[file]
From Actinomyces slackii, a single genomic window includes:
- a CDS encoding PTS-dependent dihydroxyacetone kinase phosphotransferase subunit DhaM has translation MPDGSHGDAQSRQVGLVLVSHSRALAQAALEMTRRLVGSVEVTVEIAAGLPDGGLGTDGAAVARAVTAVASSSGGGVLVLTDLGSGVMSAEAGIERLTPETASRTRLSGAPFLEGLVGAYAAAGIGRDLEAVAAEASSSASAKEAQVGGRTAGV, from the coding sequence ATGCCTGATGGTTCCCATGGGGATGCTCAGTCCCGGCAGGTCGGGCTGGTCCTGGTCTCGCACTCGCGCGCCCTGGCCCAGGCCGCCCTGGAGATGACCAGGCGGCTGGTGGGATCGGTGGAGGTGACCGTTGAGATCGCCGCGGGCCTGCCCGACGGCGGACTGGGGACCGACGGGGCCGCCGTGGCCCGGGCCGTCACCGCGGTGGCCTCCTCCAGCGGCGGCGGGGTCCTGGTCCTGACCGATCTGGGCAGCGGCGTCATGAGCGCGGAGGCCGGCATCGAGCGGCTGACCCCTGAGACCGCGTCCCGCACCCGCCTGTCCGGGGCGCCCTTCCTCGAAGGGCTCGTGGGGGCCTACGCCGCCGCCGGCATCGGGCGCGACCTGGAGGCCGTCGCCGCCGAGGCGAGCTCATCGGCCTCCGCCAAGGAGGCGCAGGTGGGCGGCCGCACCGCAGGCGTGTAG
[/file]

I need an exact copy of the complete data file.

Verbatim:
From Actinomyces slackii, a single genomic window includes:
- a CDS encoding PTS-dependent dihydroxyacetone kinase phosphotransferase subunit DhaM has translation MPDGSHGDAQSRQVGLVLVSHSRALAQAALEMTRRLVGSVEVTVEIAAGLPDGGLGTDGAAVARAVTAVASSSGGGVLVLTDLGSGVMSAEAGIERLTPETASRTRLSGAPFLEGLVGAYAAAGIGRDLEAVAAEASSSASAKEAQVGGRTAGV, from the coding sequence ATGCCTGATGGTTCCCATGGGGATGCTCAGTCCCGGCAGGTCGGGCTGGTCCTGGTCTCGCACTCGCGCGCCCTGGCCCAGGCCGCCCTGGAGATGACCAGGCGGCTGGTGGGATCGGTGGAGGTGACCGTTGAGATCGCCGCGGGCCTGCCCGACGGCGGACTGGGGACCGACGGGGCCGCCGTGGCCCGGGCCGTCACCGCGGTGGCCTCCTCCAGCGGCGGCGGGGTCCTGGTCCTGACCGATCTGGGCAGCGGCGTCATGAGCGCGGAGGCCGGCATCGAGCGGCTGACCCCTGAGACCGCGTCCCGCACCCGCCTGTCCGGGGCGCCCTTCCTCGAAGGGCTCGTGGGGGCCTACGCCGCCGCCGGCATCGGGCGCGACCTGGAGGCCGTCGCCGCCGAGGCGAGCTCATCGGCCTCCGCCAAGGAGGCGCAGGTGGGCGGCCGCACCGCAGGCGTGTAG